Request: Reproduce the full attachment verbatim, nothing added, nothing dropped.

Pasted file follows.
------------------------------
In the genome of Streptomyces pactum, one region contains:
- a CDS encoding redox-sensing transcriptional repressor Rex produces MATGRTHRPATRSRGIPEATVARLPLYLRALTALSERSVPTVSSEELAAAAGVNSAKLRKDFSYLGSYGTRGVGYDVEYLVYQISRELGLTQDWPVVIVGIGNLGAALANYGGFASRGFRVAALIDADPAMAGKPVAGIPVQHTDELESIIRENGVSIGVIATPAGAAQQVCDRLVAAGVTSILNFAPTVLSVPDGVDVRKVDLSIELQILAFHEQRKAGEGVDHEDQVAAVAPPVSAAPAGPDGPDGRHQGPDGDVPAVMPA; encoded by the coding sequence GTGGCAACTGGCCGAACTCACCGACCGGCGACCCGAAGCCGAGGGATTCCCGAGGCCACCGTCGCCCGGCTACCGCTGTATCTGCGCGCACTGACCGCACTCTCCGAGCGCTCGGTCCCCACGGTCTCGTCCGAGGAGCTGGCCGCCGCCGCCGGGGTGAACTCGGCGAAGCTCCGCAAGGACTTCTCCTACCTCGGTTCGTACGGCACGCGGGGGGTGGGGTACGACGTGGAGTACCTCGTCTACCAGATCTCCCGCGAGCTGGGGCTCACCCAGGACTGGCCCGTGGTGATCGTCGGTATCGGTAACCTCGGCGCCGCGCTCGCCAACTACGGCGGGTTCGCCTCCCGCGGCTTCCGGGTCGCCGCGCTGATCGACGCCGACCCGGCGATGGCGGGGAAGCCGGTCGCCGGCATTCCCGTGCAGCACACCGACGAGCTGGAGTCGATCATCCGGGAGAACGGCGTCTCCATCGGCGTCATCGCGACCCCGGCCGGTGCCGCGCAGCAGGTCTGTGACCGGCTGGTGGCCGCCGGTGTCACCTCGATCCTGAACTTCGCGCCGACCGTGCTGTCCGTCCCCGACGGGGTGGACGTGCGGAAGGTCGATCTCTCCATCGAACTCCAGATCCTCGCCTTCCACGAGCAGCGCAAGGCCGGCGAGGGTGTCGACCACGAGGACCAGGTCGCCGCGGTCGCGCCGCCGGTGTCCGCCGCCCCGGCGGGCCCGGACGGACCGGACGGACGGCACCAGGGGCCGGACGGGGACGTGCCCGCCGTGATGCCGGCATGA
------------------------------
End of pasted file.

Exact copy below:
In the genome of Streptomyces pactum, one region contains:
- a CDS encoding redox-sensing transcriptional repressor Rex produces MATGRTHRPATRSRGIPEATVARLPLYLRALTALSERSVPTVSSEELAAAAGVNSAKLRKDFSYLGSYGTRGVGYDVEYLVYQISRELGLTQDWPVVIVGIGNLGAALANYGGFASRGFRVAALIDADPAMAGKPVAGIPVQHTDELESIIRENGVSIGVIATPAGAAQQVCDRLVAAGVTSILNFAPTVLSVPDGVDVRKVDLSIELQILAFHEQRKAGEGVDHEDQVAAVAPPVSAAPAGPDGPDGRHQGPDGDVPAVMPA; encoded by the coding sequence GTGGCAACTGGCCGAACTCACCGACCGGCGACCCGAAGCCGAGGGATTCCCGAGGCCACCGTCGCCCGGCTACCGCTGTATCTGCGCGCACTGACCGCACTCTCCGAGCGCTCGGTCCCCACGGTCTCGTCCGAGGAGCTGGCCGCCGCCGCCGGGGTGAACTCGGCGAAGCTCCGCAAGGACTTCTCCTACCTCGGTTCGTACGGCACGCGGGGGGTGGGGTACGACGTGGAGTACCTCGTCTACCAGATCTCCCGCGAGCTGGGGCTCACCCAGGACTGGCCCGTGGTGATCGTCGGTATCGGTAACCTCGGCGCCGCGCTCGCCAACTACGGCGGGTTCGCCTCCCGCGGCTTCCGGGTCGCCGCGCTGATCGACGCCGACCCGGCGATGGCGGGGAAGCCGGTCGCCGGCATTCCCGTGCAGCACACCGACGAGCTGGAGTCGATCATCCGGGAGAACGGCGTCTCCATCGGCGTCATCGCGACCCCGGCCGGTGCCGCGCAGCAGGTCTGTGACCGGCTGGTGGCCGCCGGTGTCACCTCGATCCTGAACTTCGCGCCGACCGTGCTGTCCGTCCCCGACGGGGTGGACGTGCGGAAGGTCGATCTCTCCATCGAACTCCAGATCCTCGCCTTCCACGAGCAGCGCAAGGCCGGCGAGGGTGTCGACCACGAGGACCAGGTCGCCGCGGTCGCGCCGCCGGTGTCCGCCGCCCCGGCGGGCCCGGACGGACCGGACGGACGGCACCAGGGGCCGGACGGGGACGTGCCCGCCGTGATGCCGGCATGA